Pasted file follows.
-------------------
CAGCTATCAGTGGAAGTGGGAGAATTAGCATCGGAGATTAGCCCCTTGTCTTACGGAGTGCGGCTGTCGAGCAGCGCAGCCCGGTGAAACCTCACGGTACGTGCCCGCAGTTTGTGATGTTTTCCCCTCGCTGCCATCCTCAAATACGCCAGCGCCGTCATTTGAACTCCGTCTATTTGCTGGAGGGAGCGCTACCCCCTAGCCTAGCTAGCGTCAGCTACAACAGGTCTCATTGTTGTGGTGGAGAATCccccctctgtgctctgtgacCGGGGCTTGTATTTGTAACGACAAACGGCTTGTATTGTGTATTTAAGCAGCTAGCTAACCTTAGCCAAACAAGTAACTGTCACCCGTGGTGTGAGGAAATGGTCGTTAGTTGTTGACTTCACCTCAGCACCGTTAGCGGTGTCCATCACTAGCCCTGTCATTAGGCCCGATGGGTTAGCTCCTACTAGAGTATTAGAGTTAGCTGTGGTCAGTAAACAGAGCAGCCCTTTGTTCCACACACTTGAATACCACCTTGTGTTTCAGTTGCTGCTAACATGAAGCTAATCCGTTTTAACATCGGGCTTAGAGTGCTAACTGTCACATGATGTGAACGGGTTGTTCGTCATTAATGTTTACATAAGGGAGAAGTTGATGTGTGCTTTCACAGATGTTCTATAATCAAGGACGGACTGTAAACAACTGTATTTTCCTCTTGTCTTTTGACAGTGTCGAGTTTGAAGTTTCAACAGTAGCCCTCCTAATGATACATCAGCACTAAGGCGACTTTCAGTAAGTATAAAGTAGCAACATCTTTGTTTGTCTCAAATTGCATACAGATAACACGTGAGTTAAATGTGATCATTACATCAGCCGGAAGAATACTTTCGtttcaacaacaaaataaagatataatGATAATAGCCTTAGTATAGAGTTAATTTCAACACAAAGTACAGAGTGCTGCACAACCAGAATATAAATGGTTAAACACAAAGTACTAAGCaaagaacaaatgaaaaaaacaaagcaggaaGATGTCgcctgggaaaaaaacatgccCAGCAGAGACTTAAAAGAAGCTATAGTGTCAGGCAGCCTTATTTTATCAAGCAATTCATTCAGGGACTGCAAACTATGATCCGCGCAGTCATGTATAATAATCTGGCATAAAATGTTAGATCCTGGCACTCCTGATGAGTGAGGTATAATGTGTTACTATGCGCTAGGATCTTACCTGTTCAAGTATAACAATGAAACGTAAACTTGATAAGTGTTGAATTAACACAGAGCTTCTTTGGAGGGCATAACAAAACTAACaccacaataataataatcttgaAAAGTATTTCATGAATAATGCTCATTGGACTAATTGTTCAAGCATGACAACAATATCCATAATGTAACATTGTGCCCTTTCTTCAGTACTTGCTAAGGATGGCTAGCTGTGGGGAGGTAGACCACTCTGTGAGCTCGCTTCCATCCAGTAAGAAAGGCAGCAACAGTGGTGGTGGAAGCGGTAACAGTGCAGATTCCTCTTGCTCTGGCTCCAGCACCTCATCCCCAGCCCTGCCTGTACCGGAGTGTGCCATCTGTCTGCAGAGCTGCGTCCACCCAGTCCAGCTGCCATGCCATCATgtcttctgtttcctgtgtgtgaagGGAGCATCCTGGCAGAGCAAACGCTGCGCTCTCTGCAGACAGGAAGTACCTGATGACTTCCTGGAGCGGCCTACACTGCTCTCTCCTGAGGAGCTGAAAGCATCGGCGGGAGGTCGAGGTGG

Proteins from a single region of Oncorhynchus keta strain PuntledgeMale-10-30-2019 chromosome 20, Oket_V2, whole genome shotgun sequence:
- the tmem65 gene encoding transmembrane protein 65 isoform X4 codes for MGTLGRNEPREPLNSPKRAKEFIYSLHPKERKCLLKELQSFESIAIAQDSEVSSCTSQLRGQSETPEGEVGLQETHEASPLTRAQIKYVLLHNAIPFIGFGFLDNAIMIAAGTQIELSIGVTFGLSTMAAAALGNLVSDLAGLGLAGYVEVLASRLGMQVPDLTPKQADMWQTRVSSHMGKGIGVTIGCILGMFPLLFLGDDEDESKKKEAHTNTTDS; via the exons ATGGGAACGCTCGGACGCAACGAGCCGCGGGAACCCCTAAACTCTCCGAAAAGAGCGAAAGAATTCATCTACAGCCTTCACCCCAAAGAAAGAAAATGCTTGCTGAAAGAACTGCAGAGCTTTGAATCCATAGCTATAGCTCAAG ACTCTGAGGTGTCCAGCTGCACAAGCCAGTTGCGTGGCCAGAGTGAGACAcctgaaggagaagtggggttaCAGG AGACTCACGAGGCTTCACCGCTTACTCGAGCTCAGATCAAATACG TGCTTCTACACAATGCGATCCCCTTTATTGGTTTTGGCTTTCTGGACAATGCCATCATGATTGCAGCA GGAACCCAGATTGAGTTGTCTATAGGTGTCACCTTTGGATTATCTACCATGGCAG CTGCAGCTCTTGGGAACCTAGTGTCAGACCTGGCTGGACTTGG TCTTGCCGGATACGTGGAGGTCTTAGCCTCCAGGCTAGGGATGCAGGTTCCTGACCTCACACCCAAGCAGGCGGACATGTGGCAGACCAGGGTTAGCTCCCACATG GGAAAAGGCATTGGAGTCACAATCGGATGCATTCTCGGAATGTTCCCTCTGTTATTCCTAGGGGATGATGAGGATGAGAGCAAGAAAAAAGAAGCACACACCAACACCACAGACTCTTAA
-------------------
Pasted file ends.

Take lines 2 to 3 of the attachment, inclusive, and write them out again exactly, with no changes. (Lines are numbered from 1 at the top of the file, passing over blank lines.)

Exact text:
Proteins from a single region of Oncorhynchus keta strain PuntledgeMale-10-30-2019 chromosome 20, Oket_V2, whole genome shotgun sequence:
- the tmem65 gene encoding transmembrane protein 65 isoform X4 codes for MGTLGRNEPREPLNSPKRAKEFIYSLHPKERKCLLKELQSFESIAIAQDSEVSSCTSQLRGQSETPEGEVGLQETHEASPLTRAQIKYVLLHNAIPFIGFGFLDNAIMIAAGTQIELSIGVTFGLSTMAAAALGNLVSDLAGLGLAGYVEVLASRLGMQVPDLTPKQADMWQTRVSSHMGKGIGVTIGCILGMFPLLFLGDDEDESKKKEAHTNTTDS; via the exons ATGGGAACGCTCGGACGCAACGAGCCGCGGGAACCCCTAAACTCTCCGAAAAGAGCGAAAGAATTCATCTACAGCCTTCACCCCAAAGAAAGAAAATGCTTGCTGAAAGAACTGCAGAGCTTTGAATCCATAGCTATAGCTCAAG ACTCTGAGGTGTCCAGCTGCACAAGCCAGTTGCGTGGCCAGAGTGAGACAcctgaaggagaagtggggttaCAGG AGACTCACGAGGCTTCACCGCTTACTCGAGCTCAGATCAAATACG TGCTTCTACACAATGCGATCCCCTTTATTGGTTTTGGCTTTCTGGACAATGCCATCATGATTGCAGCA GGAACCCAGATTGAGTTGTCTATAGGTGTCACCTTTGGATTATCTACCATGGCAG CTGCAGCTCTTGGGAACCTAGTGTCAGACCTGGCTGGACTTGG TCTTGCCGGATACGTGGAGGTCTTAGCCTCCAGGCTAGGGATGCAGGTTCCTGACCTCACACCCAAGCAGGCGGACATGTGGCAGACCAGGGTTAGCTCCCACATG GGAAAAGGCATTGGAGTCACAATCGGATGCATTCTCGGAATGTTCCCTCTGTTATTCCTAGGGGATGATGAGGATGAGAGCAAGAAAAAAGAAGCACACACCAACACCACAGACTCTTAA